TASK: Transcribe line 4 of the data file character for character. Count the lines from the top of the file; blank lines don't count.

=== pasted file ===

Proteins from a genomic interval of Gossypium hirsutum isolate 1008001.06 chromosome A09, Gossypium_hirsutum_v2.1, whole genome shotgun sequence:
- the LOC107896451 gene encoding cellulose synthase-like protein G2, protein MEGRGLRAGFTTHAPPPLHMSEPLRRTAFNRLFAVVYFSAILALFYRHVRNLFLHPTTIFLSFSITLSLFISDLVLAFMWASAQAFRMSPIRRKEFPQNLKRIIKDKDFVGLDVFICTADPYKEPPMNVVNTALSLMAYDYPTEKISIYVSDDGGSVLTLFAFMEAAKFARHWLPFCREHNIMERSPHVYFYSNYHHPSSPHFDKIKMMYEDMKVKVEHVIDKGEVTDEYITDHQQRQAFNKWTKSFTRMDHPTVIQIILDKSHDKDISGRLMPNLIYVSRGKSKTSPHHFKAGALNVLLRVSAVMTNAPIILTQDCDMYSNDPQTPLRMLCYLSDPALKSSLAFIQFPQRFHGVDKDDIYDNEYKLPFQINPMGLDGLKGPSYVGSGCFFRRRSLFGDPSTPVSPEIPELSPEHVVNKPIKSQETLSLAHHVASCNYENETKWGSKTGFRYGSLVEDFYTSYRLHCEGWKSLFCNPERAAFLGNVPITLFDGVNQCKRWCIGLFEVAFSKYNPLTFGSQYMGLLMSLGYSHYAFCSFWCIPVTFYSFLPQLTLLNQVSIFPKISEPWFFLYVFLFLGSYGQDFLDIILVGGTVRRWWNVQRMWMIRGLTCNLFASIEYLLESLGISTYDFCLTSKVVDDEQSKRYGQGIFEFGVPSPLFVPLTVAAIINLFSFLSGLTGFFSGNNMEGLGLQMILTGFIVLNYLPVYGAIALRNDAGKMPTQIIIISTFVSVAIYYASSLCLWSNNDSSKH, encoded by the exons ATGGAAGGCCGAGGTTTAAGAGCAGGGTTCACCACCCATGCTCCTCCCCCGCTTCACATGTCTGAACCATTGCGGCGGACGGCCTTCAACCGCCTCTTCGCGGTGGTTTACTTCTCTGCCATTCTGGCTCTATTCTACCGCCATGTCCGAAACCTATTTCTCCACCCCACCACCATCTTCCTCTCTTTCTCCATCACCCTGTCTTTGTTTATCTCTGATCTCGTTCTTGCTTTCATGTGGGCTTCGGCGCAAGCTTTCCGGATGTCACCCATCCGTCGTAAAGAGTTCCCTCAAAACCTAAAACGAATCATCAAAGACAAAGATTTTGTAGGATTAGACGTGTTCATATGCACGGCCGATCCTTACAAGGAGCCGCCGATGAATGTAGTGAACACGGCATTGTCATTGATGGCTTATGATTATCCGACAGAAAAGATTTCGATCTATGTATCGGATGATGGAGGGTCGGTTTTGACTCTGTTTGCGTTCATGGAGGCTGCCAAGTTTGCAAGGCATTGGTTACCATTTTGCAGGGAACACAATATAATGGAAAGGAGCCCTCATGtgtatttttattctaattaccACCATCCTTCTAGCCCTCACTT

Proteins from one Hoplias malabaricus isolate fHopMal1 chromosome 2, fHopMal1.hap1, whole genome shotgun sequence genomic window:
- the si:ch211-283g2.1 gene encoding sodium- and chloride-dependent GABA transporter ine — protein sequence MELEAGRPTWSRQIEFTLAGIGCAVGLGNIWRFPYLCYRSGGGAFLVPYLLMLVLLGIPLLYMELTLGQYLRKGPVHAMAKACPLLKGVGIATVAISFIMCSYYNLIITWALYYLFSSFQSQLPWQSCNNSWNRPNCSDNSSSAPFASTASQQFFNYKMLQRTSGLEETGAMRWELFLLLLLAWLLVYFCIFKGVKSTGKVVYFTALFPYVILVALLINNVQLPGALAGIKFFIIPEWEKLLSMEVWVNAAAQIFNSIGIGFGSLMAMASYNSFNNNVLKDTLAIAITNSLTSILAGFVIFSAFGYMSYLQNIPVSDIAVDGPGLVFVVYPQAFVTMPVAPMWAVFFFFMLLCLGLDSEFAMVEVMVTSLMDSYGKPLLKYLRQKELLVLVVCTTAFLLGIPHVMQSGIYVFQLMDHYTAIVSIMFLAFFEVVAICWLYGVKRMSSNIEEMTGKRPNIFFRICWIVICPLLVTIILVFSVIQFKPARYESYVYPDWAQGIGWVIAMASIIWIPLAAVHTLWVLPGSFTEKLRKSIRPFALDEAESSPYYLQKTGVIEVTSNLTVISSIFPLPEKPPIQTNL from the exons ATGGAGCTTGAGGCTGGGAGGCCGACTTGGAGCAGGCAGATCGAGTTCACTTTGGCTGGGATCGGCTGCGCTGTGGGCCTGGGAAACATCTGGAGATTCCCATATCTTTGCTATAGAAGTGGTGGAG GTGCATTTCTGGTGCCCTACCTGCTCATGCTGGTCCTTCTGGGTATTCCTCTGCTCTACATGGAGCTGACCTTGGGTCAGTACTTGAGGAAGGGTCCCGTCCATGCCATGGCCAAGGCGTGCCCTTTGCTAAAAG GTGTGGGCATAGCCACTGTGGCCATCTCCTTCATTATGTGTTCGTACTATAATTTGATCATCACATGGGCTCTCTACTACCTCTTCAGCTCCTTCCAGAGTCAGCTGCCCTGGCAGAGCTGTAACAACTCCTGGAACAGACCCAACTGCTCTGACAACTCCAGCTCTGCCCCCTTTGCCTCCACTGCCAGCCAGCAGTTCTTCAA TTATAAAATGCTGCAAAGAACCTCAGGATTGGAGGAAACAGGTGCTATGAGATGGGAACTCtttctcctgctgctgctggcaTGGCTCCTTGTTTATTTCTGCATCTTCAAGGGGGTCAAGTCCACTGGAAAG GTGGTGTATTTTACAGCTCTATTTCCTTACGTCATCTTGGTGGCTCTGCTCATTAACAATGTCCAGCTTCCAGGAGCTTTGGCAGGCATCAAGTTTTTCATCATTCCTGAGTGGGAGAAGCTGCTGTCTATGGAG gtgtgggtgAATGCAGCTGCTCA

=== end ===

- the si:ch211-283g2.1 gene encoding sodium- and chloride-dependent GABA transporter ine — protein sequence MELEAGRPTWSRQIEFTLAGIGCAVGLGNIWRFPYLCYRSGGGAFLVPYLLMLVLLGIPLLYMELTLGQYLRKGPVHAMAKACPLLKGVGIATVAISFIMCSYYNLIITWALYYLFSSFQSQLPWQSCNNSWNRPNCSDNSSSAPFASTASQQFFNYKMLQRTSGLEETGAMRWELFLLLLLAWLLVYFCIFKGVKSTGKVVYFTALFPYVILVALLINNVQLPGALAGIKFFIIPEWEKLLSMEVWVNAAAQIFNSIGIGFGSLMAMASYNSFNNNVLKDTLAIAITNSLTSILAGFVIFSAFGYMSYLQNIPVSDIAVDGPGLVFVVYPQAFVTMPVAPMWAVFFFFMLLCLGLDSEFAMVEVMVTSLMDSYGKPLLKYLRQKELLVLVVCTTAFLLGIPHVMQSGIYVFQLMDHYTAIVSIMFLAFFEVVAICWLYGVKRMSSNIEEMTGKRPNIFFRICWIVICPLLVTIILVFSVIQFKPARYESYVYPDWAQGIGWVIAMASIIWIPLAAVHTLWVLPGSFTEKLRKSIRPFALDEAESSPYYLQKTGVIEVTSNLTVISSIFPLPEKPPIQTNL from the exons ATGGAGCTTGAGGCTGGGAGGCCGACTTGGAGCAGGCAGATCGAGTTCACTTTGGCTGGGATCGGCTGCGCTGTGGGCCTGGGAAACATCTGGAGATTCCCATATCTTTGCTATAGAAGTGGTGGAG GTGCATTTCTGGTGCCCTACCTGCTCATGCTGGTCCTTCTGGGTATTCCTCTGCTCTACATGGAGCTGACCTTGGGTCAGTACTTGAGGAAGGGTCCCGTCCATGCCATGGCCAAGGCGTGCCCTTTGCTAAAAG GTGTGGGCATAGCCACTGTGGCCATCTCCTTCATTATGTGTTCGTACTATAATTTGATCATCACATGGGCTCTCTACTACCTCTTCAGCTCCTTCCAGAGTCAGCTGCCCTGGCAGAGCTGTAACAACTCCTGGAACAGACCCAACTGCTCTGACAACTCCAGCTCTGCCCCCTTTGCCTCCACTGCCAGCCAGCAGTTCTTCAA TTATAAAATGCTGCAAAGAACCTCAGGATTGGAGGAAACAGGTGCTATGAGATGGGAACTCtttctcctgctgctgctggcaTGGCTCCTTGTTTATTTCTGCATCTTCAAGGGGGTCAAGTCCACTGGAAAG GTGGTGTATTTTACAGCTCTATTTCCTTACGTCATCTTGGTGGCTCTGCTCATTAACAATGTCCAGCTTCCAGGAGCTTTGGCAGGCATCAAGTTTTTCATCATTCCTGAGTGGGAGAAGCTGCTGTCTATGGAG gtgtgggtgAATGCAGCTGCTCA